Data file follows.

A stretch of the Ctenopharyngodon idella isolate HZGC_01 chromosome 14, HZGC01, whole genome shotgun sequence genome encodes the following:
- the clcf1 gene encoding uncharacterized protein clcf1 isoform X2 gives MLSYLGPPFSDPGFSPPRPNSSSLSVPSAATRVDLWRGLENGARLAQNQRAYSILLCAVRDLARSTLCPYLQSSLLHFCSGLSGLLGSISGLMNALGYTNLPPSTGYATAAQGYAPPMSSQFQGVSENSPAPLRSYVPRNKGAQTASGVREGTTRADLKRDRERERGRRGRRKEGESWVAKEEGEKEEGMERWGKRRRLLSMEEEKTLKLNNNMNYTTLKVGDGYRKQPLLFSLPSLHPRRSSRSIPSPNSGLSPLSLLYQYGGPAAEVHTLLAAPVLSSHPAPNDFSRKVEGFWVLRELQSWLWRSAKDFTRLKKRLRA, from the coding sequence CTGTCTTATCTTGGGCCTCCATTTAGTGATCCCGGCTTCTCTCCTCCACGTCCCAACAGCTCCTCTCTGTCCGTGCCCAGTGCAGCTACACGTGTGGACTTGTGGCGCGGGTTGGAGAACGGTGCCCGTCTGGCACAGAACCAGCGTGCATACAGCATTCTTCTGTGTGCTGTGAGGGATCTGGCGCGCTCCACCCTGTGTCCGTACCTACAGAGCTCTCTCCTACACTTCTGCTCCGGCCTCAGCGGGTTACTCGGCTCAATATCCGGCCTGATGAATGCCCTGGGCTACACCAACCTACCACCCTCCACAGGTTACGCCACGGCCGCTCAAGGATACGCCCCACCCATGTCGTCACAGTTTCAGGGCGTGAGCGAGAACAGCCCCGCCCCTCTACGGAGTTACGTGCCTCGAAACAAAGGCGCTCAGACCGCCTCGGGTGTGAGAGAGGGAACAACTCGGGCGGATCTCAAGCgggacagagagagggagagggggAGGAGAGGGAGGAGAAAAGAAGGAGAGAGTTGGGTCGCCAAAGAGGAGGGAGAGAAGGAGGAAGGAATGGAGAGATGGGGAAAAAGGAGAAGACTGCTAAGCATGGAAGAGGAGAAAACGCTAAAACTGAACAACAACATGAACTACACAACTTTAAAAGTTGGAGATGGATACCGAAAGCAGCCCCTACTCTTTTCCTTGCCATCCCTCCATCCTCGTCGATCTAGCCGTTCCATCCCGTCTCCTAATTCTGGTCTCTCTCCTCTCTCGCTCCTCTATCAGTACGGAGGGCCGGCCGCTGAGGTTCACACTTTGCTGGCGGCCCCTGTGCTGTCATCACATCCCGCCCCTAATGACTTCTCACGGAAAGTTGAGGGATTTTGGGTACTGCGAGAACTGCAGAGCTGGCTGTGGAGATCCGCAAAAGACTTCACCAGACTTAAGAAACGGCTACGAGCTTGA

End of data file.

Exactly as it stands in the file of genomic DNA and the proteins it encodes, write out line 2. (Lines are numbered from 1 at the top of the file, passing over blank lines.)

- the clcf1 gene encoding uncharacterized protein clcf1 isoform X2 gives MLSYLGPPFSDPGFSPPRPNSSSLSVPSAATRVDLWRGLENGARLAQNQRAYSILLCAVRDLARSTLCPYLQSSLLHFCSGLSGLLGSISGLMNALGYTNLPPSTGYATAAQGYAPPMSSQFQGVSENSPAPLRSYVPRNKGAQTASGVREGTTRADLKRDRERERGRRGRRKEGESWVAKEEGEKEEGMERWGKRRRLLSMEEEKTLKLNNNMNYTTLKVGDGYRKQPLLFSLPSLHPRRSSRSIPSPNSGLSPLSLLYQYGGPAAEVHTLLAAPVLSSHPAPNDFSRKVEGFWVLRELQSWLWRSAKDFTRLKKRLRA, from the coding sequence CTGTCTTATCTTGGGCCTCCATTTAGTGATCCCGGCTTCTCTCCTCCACGTCCCAACAGCTCCTCTCTGTCCGTGCCCAGTGCAGCTACACGTGTGGACTTGTGGCGCGGGTTGGAGAACGGTGCCCGTCTGGCACAGAACCAGCGTGCATACAGCATTCTTCTGTGTGCTGTGAGGGATCTGGCGCGCTCCACCCTGTGTCCGTACCTACAGAGCTCTCTCCTACACTTCTGCTCCGGCCTCAGCGGGTTACTCGGCTCAATATCCGGCCTGATGAATGCCCTGGGCTACACCAACCTACCACCCTCCACAGGTTACGCCACGGCCGCTCAAGGATACGCCCCACCCATGTCGTCACAGTTTCAGGGCGTGAGCGAGAACAGCCCCGCCCCTCTACGGAGTTACGTGCCTCGAAACAAAGGCGCTCAGACCGCCTCGGGTGTGAGAGAGGGAACAACTCGGGCGGATCTCAAGCgggacagagagagggagagggggAGGAGAGGGAGGAGAAAAGAAGGAGAGAGTTGGGTCGCCAAAGAGGAGGGAGAGAAGGAGGAAGGAATGGAGAGATGGGGAAAAAGGAGAAGACTGCTAAGCATGGAAGAGGAGAAAACGCTAAAACTGAACAACAACATGAACTACACAACTTTAAAAGTTGGAGATGGATACCGAAAGCAGCCCCTACTCTTTTCCTTGCCATCCCTCCATCCTCGTCGATCTAGCCGTTCCATCCCGTCTCCTAATTCTGGTCTCTCTCCTCTCTCGCTCCTCTATCAGTACGGAGGGCCGGCCGCTGAGGTTCACACTTTGCTGGCGGCCCCTGTGCTGTCATCACATCCCGCCCCTAATGACTTCTCACGGAAAGTTGAGGGATTTTGGGTACTGCGAGAACTGCAGAGCTGGCTGTGGAGATCCGCAAAAGACTTCACCAGACTTAAGAAACGGCTACGAGCTTGA